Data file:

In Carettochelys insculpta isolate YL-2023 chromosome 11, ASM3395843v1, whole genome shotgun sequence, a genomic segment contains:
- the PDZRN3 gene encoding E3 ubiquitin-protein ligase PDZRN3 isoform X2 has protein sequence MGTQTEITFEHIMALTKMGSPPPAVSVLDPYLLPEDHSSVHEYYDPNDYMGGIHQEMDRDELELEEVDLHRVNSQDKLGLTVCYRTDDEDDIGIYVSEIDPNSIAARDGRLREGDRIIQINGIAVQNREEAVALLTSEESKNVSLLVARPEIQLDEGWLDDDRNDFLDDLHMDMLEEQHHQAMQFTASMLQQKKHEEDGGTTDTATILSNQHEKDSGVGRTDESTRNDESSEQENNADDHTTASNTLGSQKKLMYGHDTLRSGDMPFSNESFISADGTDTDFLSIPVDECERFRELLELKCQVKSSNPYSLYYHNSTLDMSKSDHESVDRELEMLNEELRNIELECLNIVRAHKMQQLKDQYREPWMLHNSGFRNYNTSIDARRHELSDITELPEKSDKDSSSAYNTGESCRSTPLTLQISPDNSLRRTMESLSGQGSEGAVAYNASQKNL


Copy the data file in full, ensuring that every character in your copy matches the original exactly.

In Carettochelys insculpta isolate YL-2023 chromosome 11, ASM3395843v1, whole genome shotgun sequence, a genomic segment contains:
- the PDZRN3 gene encoding E3 ubiquitin-protein ligase PDZRN3 isoform X2 has protein sequence MGTQTEITFEHIMALTKMGSPPPAVSVLDPYLLPEDHSSVHEYYDPNDYMGGIHQEMDRDELELEEVDLHRVNSQDKLGLTVCYRTDDEDDIGIYVSEIDPNSIAARDGRLREGDRIIQINGIAVQNREEAVALLTSEESKNVSLLVARPEIQLDEGWLDDDRNDFLDDLHMDMLEEQHHQAMQFTASMLQQKKHEEDGGTTDTATILSNQHEKDSGVGRTDESTRNDESSEQENNADDHTTASNTLGSQKKLMYGHDTLRSGDMPFSNESFISADGTDTDFLSIPVDECERFRELLELKCQVKSSNPYSLYYHNSTLDMSKSDHESVDRELEMLNEELRNIELECLNIVRAHKMQQLKDQYREPWMLHNSGFRNYNTSIDARRHELSDITELPEKSDKDSSSAYNTGESCRSTPLTLQISPDNSLRRTMESLSGQGSEGAVAYNASQKNL